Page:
A study conducted in the US by Dr Ziyad Al-Aly and published in the journal of American Society of Nephrology found that compared to people taking H-2 receptor blockers, those taking proton pump inhibitor drugs (PPI) are at a higher risk of developing serious kidney problems. The study concluded that a prolonged use of PPIs should be discouraged in patients.
The study was conducted in the Center of Clinical Epidemiology, VA Saint Louis Healthcare System, USA. The data was collected from the National Database of Department of Veterans Affairs. This data included the number of new users of PPI and the number of new users of H2 receptor blockers. 173,321 new users of PPI and 20,270 new users of H-2 receptor antagonists were selected and their renal functions were monitored for five years.
When the findings of the study for both user groups were compared, it was observed that new PPI users, who did not have any signs and symptoms of kidney disease previously, had 30 percent more chances to develop chronic kidney disease after five years in comparison with the other group. Similarly, the chances of serum creatinine level to get doubled and developing end stage renal disease in the PPI group was also observed to be very high.
The study further noted that a prolonged use of PPI among the users also increased the risks of developing renal diseases. This conclusion was strengthened by observing renal outcomes gradually among the users ranging from 31 to 720 days and comparing the results with the users who were exposed to PPI for less than 31 days.
It was recommended that H-2 receptor blockers, and not PPIs, should be the choice of treatment for prolonged use as they were relatively safer and have fewer chances of developing chronic kidney disease (CKD) and End Stage Renal Disease (ESRD). Similarly, if the administration with PPI to treat ulcers is unavoidable, it should be used for less than 31 days rather than for a prolonged use.
The corresponding author of the published study Dr Ziyad Al-Aly, MD, FASN, a Staff Nephrologist and an Associate Chief of Staff for Research and Education at VA Saint Louis Health Care System, said, “We suggest judicious use of PPIs, and that use is limited to when it is medically necessary and to the shortest duration possible.” He further stated that all the PPIs are over the counter (OTC) drugs, hence patients can indulge into self-medication for treating their GI problems. So it is recommended that these PPIs should be used only under the unavoidable circumstances and for a shorter period of time. He further advised the patients who often take PPI medications that they should consult their prescriber for replacement with other safe possible options.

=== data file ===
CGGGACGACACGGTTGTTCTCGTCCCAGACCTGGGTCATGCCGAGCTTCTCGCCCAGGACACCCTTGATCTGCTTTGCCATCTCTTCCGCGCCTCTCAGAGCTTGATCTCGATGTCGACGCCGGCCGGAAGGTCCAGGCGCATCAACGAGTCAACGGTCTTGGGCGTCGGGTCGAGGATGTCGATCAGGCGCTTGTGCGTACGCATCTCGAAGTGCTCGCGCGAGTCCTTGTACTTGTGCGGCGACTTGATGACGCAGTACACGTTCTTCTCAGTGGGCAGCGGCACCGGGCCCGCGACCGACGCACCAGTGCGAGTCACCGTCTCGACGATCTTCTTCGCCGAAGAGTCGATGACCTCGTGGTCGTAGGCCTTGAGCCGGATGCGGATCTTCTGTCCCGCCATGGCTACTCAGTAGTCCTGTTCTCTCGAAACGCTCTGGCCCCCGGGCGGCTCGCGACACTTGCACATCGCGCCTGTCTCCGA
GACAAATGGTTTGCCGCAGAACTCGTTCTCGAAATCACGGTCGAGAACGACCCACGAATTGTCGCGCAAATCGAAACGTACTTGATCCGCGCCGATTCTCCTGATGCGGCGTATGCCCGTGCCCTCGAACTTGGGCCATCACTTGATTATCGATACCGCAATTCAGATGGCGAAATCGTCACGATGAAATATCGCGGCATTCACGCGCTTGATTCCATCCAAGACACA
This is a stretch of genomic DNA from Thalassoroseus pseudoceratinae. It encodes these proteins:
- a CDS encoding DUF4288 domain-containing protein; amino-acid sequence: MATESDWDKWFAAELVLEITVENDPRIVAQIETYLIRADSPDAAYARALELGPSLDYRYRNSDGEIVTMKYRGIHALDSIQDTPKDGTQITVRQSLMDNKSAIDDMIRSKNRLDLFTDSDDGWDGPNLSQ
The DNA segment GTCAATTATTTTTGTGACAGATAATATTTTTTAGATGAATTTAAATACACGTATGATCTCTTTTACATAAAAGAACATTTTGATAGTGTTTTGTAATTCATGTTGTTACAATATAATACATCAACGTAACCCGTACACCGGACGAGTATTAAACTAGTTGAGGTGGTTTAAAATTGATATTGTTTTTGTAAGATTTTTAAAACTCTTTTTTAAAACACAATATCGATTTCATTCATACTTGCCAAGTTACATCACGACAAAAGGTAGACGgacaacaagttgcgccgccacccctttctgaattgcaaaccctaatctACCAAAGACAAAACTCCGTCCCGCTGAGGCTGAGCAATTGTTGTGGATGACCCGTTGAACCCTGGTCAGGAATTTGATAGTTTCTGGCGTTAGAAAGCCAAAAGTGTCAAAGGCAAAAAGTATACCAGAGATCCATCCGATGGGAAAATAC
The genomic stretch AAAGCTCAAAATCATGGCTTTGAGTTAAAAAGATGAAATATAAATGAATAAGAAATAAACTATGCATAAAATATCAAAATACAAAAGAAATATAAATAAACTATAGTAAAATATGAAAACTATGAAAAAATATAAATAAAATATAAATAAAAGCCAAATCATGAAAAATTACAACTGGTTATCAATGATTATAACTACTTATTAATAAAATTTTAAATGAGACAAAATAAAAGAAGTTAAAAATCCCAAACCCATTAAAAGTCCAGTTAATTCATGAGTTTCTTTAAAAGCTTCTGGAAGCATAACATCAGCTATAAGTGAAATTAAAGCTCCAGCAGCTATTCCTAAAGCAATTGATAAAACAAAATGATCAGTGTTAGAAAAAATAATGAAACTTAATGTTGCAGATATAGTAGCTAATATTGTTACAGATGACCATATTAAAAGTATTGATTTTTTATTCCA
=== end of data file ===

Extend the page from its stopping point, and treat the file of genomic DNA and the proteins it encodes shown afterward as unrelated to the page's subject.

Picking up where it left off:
It was observed during the study that the chances to develop end stage renal disease (ESRD) and failure of the kidneys in the patients who used PPIs was 96% more than in patients who used H-2 receptor blockers. Similarly, it was also observed that there was a decrease by 32% in the renal functions of the users using PPIs than those using H-2 receptor blockers. The risk of developing CKD was found to be 28% higher in PPI users than in H-2 receptor blocker users.
Dr David Juurlink MD, PhD, FRCPC, Professor at Sunnybrook Health Sciences Center, Toronto, Ontario, said, “All patients must realize that like all the other medications, the PPIs also have a higher risk. An over the counter status doesn’t mean that they are safe.” He also advised the patients who previously had normal kidney functions and now experiencing renal problems after the use of PPIs should consult their prescriber about the drug playing a part. He further said that there are very few chances of developing kidney problems with the use of H-2 receptor blockers as they are comparatively safer than PPIs. Although PPIs may lead to serious kidney problem, they are less effective than H-2 receptor antagonists. Moreover, he suggested that some modifications in the diet plan of the patients can also avoid the persistent use of the all ant-acid drugs.
PPIs include drugs like Omeprazole (Prilosec), Esomeprazole (Nexium), Lansoprazole (Prevacid), Pantoprazole (Protonix) and Rabiprazole (Aciphex). They are used for the treatment of peptic ulcers, conditions like heartburn and gastrointestinal reflux disease (GERD) and acid reflux, and are normally considered as the safest option. These agents act by decreasing the amount of acidic secretions of the stomach produced by acidic glands on the stomach lining. They do so by blocking the proton pump inside the stomach cells. The H-2 receptor blocker drugs include cimetidine (Tagamet), Nizatidine (Axid), Famotidine (Pepcid) and Ranitidine (Zantac). These agents are also indicated in GERD and gastrointestinal ulcers. These drugs decrease the gastric acid secretions by blocking the histamines at H-2 receptors which are present on the parietal cells of the gastric mucosa.
H-2 receptor antagonists may be considered as a safer option than proton pump inhibitors because of higher renal risks associated with the latter.